The new A 250 Sport’s throttle response now more accurately corresponds with your expectations of its three preset Dynamic Select modes (Eco, Comfort and Sport), easing in the power in Comfort and completely letting it loose in Sport. The Individual mode lets you customise a drive mode with your preferred characteristics of the powertrain, steering and air-conditioning.

Even the characteristics of the accelerator pedal itself has been revised. The pre-facelift model’s pedal had long travel and a loosely sprung feel — this new one feels firm and doesn’t waste an inch of travel. These are obviously great for fast driving situations, but they also make driving in urban, stop-and-go territories a lot more natural and enjoyable.

The only negative observations I’ve made have about the A 250 Sport’s powertrain are to do with its dull exhaust note and unrefined ECO start/stop function — the latter restarts the engine too aggressively. All other performance-related areas of the car appear improved, and coincide with our findings in Germany.

The AMG-tuned sports suspension appears more refined than before too. I recall wanting to get out of the pre-facelift A 250 Sport after just five minutes of driving in Subang Jaya because it was just too brash to ride over tarmac imperfections. For the new A 250, Stuttgart has seemingly unsprung some of that tension and made things more tolerable.

The initial shock you get when hitting a bump is as unsettling as it would be in any hot hatch, but there’s seemingly more cushioning of the effect than before. Recalling our drive in Germany, Anthony and I soaked up the miles effortlessly on Dresdan’s smooth surfaces without complaint. Plainly, the terrible quality of Malaysian roads are a match for the most refined suspension systems in the market.

From a handling perspective, everything still feels the same. Thanks to its special AMG engineering, the front-wheel driven hot hatch has loads of mechanical grip to offer. Unlike the A 200 model, the A 250 Sport is fitted with AMG-specific springs that lower its ride height by 15 mm, perforated front disc brakes and a Direct Steer power steering.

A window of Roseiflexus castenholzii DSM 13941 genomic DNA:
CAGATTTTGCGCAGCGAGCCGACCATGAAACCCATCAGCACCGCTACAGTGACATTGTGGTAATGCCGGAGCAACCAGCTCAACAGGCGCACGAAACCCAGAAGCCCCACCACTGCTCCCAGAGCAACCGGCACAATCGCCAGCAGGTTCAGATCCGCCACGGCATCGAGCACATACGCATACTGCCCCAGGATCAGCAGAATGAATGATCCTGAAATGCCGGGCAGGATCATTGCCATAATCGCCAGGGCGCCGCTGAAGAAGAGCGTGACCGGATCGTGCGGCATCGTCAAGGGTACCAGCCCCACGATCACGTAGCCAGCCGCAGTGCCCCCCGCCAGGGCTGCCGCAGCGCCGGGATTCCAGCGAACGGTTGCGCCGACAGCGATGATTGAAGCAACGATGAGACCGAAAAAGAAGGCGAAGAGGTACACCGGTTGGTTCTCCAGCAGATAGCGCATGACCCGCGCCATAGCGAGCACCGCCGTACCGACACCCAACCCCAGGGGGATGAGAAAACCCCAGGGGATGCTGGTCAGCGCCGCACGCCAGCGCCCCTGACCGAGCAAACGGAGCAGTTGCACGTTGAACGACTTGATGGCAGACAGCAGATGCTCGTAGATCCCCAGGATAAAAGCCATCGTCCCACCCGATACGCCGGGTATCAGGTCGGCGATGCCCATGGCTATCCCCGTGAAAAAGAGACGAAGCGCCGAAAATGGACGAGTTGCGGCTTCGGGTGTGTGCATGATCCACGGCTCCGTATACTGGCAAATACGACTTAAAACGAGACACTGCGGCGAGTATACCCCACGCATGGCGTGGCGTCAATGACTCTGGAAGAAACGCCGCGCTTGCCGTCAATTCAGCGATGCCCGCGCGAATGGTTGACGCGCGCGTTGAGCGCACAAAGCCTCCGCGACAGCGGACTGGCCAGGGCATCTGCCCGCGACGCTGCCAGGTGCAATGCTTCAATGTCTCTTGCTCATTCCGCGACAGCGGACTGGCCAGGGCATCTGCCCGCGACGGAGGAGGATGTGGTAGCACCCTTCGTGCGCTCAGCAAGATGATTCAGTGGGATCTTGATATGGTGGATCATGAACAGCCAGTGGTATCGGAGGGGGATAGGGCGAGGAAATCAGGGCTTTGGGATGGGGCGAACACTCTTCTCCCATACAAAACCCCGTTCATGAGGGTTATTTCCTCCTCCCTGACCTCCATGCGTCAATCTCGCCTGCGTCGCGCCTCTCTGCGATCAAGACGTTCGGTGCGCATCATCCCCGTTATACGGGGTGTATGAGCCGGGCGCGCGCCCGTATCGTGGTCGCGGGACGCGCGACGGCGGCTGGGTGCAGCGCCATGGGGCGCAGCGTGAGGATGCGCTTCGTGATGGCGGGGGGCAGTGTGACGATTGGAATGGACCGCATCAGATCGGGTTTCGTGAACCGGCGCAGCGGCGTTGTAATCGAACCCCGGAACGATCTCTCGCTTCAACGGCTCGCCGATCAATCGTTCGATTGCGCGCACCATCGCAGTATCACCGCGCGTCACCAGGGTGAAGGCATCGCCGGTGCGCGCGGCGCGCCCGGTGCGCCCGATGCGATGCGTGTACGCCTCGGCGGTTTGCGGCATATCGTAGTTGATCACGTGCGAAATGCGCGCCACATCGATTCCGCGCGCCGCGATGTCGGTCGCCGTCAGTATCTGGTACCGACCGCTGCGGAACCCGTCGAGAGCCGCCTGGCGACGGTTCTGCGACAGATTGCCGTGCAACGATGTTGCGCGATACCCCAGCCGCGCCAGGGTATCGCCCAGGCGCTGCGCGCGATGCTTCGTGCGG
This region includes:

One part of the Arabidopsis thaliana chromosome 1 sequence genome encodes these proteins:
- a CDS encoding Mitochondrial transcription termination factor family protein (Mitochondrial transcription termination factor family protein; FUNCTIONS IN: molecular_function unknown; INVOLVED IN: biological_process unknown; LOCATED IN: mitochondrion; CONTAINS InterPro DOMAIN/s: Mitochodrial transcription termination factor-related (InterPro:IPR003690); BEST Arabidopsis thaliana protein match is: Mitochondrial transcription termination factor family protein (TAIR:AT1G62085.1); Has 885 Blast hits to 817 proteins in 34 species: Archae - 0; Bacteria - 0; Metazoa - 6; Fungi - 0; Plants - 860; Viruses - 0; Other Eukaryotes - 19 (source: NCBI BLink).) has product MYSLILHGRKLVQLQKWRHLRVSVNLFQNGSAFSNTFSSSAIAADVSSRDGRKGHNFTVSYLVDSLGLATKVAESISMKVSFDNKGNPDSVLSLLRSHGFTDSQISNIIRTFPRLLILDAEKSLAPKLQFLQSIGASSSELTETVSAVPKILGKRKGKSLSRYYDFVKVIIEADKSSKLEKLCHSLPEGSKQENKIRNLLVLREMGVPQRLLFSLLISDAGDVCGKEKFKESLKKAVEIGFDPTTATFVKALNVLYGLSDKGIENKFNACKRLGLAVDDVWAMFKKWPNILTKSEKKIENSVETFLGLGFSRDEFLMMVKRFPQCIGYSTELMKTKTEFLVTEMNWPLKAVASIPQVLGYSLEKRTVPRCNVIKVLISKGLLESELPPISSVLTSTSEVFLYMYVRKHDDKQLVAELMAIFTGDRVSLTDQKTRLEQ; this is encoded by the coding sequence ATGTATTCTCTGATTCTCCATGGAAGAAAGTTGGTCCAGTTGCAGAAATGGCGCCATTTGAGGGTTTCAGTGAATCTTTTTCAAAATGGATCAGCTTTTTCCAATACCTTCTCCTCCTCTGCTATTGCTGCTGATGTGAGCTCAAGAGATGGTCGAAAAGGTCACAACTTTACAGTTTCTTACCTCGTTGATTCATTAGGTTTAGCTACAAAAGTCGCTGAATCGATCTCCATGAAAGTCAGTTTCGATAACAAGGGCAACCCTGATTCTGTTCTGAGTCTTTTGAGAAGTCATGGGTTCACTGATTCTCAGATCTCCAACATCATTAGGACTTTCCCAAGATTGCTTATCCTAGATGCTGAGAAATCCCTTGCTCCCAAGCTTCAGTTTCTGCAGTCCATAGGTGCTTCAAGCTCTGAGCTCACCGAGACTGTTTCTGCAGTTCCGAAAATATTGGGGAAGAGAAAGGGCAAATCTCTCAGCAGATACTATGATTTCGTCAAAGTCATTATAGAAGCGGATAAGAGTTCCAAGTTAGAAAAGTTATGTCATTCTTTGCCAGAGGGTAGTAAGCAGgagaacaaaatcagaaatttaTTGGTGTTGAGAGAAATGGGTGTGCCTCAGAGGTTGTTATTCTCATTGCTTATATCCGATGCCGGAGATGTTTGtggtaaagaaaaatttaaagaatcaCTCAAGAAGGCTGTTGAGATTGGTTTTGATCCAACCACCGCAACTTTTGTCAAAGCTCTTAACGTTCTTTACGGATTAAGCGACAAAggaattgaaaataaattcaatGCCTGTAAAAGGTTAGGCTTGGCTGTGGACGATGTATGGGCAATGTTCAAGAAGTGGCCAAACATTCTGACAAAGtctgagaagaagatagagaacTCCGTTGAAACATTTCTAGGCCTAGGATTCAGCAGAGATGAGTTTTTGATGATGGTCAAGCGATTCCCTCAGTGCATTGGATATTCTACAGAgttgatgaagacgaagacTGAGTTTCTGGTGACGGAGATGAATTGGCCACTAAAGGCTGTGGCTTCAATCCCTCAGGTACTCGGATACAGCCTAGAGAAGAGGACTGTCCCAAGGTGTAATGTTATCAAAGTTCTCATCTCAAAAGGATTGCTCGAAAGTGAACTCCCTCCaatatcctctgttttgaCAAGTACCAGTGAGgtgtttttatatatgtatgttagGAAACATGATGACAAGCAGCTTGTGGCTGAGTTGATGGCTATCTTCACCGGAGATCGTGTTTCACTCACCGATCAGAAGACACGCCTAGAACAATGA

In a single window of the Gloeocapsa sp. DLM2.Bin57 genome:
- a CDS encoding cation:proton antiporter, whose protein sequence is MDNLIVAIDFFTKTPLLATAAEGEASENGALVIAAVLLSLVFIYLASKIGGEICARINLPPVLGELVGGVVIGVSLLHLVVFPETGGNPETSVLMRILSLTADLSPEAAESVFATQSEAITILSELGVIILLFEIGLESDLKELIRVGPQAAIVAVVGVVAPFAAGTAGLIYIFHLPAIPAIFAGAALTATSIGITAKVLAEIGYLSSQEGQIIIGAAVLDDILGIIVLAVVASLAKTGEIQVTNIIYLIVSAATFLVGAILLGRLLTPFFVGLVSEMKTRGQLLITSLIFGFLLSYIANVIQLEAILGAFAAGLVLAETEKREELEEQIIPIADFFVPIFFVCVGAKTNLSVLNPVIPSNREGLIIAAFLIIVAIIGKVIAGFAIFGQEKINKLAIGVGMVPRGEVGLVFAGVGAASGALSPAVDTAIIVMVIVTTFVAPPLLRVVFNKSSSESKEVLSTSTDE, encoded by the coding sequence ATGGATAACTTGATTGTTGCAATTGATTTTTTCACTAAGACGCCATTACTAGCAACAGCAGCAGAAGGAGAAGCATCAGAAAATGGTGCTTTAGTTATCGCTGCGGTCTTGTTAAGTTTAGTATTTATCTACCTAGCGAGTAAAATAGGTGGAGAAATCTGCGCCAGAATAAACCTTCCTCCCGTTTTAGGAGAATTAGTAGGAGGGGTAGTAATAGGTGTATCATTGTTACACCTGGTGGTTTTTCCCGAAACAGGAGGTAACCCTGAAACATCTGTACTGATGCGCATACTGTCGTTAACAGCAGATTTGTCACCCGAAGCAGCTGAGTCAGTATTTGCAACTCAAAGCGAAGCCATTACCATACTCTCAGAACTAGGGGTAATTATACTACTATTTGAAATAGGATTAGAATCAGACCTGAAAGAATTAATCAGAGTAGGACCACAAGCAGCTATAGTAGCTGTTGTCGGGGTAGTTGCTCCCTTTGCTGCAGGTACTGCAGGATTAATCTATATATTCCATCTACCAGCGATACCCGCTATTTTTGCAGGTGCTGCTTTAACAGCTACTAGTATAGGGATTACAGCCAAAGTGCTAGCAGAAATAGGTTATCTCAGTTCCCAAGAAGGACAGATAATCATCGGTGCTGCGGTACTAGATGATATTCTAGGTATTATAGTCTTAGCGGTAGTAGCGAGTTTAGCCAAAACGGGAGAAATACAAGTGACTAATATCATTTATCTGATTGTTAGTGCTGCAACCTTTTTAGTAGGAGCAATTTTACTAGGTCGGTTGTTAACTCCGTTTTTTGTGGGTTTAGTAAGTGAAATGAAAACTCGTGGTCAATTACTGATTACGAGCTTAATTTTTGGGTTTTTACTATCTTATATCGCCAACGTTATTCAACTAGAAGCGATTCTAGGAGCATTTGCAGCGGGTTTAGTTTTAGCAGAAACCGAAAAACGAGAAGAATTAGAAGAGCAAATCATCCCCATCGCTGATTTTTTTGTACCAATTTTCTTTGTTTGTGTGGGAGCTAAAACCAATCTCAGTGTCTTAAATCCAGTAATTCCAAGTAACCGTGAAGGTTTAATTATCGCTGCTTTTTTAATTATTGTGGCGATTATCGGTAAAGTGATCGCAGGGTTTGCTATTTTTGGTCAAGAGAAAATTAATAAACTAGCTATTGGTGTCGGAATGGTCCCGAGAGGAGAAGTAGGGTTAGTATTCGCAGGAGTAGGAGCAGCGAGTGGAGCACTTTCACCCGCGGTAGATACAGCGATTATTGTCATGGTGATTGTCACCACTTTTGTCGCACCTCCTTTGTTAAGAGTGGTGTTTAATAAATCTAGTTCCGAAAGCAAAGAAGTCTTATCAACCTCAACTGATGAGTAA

Speaking of powered variable ratio steering racks, I’ve always regarded the Volkswagen Group’s progressive system as one of the best in the segment – available in the Golf GTI and Audi TT, for example. But after my time in the A 250 Sport, its solution seems equally capable. The steering’s weightiness and variable turn ratio react and respond perfectly with your preferred drive mode and concurrent speed.

I’ll be the first to admit that the previous A 250 Sport was a bit of a ragamuffin – powerful, harsh and unforgiving. But Mercedes-Benz has certainly refined the experience for act two, which brings it up to par, if not ahead of, the current benchmark for everyday performance hot hatches, the Mk7 Golf GTI.

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For all its improvements, the A 250 Sport may still not be for everyone. Its ride, regardless of its new refinement, is still very firm and to some, the Sport model’s specific appointments may not be worth the higher price it commands. Fortunately, you do now have a wider spectrum of A-Class variants to consider.

The 1.6 litre A 200 AMG Line is your next closest bet, wearing almost exactly the same look as the Sport model, but equipped with an even more tolerable suspension. Being RM23k cheaper, you’ll also have to settle for a modest 156 hp and 250 Nm, but the rest of it remains nearly identical to the A 250 Sport – in my opinion, the A 200 gets nicer 18-inch AMG multi-spoke wheels too.

If a performance hatch is what I was after, the A 250 Sport is what I’ll have, hands down. I don’t mind the harsh ride or the flashy red trim, because that’s just how I’d like my AMG-engineered hot hatch every day. From an everyday perspective, it’s quick, has four doors, sufficient boot volume and almost all the right creature comforts you could ask for — not forgetting the brand’s kerb appeal.